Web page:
The Ohio State University (OSU) has a major opportunity to assist the nation of Tanzania address food security by improving the training of its extension workers. Increasing agricultural productivity is central to reducing poverty and food insecurity in Tanzania. A major goal of the Tanzanian extension service is to improve the agricultural productivity of the majority of the nation's 46 million inhabitants that reside in rural areas and depend on agriculture as their main form of livelihood. Over the years the trajectory of Tanzanian agriculture has changed and the quality of extension services has declined leading stakeholders to express concerns regarding the training of frontline extension workers. This need-gap will be addressed by the collaborative inputs included in this project to improve the training provided to the trainers of extension agents. This project represents an opportunity for OSU to contribute to the millennium development goals of Tanzania by enabling the many poor small scale farmers, who represent the vast majority of rural inhabitants, to escape poverty thru agricultural-driven income enhancement, improving the status of rural women, and improving the life chances of rural youth. To achieve these goals will require that extension providers, who work directly with these populations, are equipped with the requisite skills to facilitate this transformation.

Team Lead: Mark Erbaugh, College of Food, Agricultural and Environmental Sciences

Partners:
College of Food, Agricultural, and Environmental Sciences
Michigan State University
Department of Agricultural Extension and Community Development (Tanzania)
Ministry of Agricultural and Technical Institutes (Tanzania)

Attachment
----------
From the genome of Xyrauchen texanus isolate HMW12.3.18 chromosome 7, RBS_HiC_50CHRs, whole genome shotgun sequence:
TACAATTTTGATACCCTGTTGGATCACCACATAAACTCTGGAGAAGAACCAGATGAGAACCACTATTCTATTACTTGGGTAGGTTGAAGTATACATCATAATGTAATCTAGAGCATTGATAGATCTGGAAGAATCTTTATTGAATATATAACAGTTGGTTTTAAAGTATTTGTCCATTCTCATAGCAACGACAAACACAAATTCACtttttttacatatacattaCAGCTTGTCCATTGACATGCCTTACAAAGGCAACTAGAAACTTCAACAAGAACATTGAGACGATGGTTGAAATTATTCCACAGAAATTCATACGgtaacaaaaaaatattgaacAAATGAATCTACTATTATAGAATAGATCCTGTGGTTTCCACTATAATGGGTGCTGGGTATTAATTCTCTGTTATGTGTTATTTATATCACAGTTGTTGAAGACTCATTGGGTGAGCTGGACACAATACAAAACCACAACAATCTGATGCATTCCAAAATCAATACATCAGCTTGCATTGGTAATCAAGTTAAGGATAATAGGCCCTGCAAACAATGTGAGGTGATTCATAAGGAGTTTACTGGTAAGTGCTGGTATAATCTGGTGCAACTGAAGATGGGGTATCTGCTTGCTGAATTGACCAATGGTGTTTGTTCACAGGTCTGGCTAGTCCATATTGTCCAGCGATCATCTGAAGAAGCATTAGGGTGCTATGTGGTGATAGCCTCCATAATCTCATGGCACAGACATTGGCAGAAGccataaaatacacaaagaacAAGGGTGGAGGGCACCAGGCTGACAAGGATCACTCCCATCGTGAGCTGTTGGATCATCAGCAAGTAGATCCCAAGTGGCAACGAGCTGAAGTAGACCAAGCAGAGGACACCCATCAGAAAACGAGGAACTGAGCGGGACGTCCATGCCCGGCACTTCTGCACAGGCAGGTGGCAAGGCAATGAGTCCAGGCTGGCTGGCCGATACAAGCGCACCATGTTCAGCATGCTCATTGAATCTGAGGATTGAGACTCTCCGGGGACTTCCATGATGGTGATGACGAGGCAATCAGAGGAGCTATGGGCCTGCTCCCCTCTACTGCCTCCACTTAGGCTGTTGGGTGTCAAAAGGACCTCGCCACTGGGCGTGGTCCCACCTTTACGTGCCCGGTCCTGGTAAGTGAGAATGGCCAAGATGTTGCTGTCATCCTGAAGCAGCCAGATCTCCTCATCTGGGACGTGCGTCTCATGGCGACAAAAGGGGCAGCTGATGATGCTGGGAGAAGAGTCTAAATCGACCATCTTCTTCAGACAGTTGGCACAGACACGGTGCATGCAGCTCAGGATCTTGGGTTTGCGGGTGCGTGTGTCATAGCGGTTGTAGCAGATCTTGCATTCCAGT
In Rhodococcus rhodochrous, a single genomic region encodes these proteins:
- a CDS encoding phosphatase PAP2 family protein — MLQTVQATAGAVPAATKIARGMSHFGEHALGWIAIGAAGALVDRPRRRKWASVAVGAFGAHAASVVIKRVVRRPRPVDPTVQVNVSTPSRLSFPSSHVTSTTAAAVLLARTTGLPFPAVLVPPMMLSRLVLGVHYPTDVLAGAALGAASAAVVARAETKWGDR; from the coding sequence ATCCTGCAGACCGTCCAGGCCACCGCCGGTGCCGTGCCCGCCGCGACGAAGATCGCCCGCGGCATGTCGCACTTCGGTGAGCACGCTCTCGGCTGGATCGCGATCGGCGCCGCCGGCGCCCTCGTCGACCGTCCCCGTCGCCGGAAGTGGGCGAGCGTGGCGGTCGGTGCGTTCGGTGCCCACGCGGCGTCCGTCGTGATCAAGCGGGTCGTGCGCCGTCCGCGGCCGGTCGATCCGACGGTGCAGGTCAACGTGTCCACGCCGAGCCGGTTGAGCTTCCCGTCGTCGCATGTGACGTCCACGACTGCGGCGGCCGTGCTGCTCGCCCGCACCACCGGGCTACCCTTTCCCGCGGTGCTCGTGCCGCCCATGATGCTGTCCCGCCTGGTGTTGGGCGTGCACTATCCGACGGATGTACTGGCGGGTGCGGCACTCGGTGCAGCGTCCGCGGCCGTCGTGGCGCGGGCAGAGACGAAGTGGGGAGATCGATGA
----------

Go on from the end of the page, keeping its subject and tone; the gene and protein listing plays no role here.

Sokoine University of Agriculture (Tanzania)


The Heritage Language Health Professions Corps

The Heritage Language Health Professions Corps

This program seeks a response to the challenge of language barriers in healthcare that identifies and cultivates existing language resources in the local community. It is a collaboration to leverage the Spanish language skills of high school students to train them as certified medical interpreters upon graduation. Embedded within this training, are opportunities to obtain college level credit in Spanish, Communication, and Latin American Studies, role modeling from bilingual health professionals in the community, and mentoring to ensure academic readiness for college. Through these embedded components the program seeks to inspire high school students to an advanced degree in the health sciences by providing high school students with a valuable credential that will allow them to work in the medical field while they complete their college education, thus also addressing the financial challenges many Latino college students face in pursuing a degree in the health sciences.

Team Lead: Glenn Martinez, College of Arts and Sciences

Partners:
College of Arts and Sciences
Center for Latin American Studies
Office of Diversity and Inclusion
College of Medicine
South-Western City Schools
Riverside Hospital
Columbus Public Health


Establishing a Collaborative Center for Learning, Research, and Innovation in Rural Malaw

Establishing a Collaborative Center for Learning, Research, and Innovation in Rural Malawi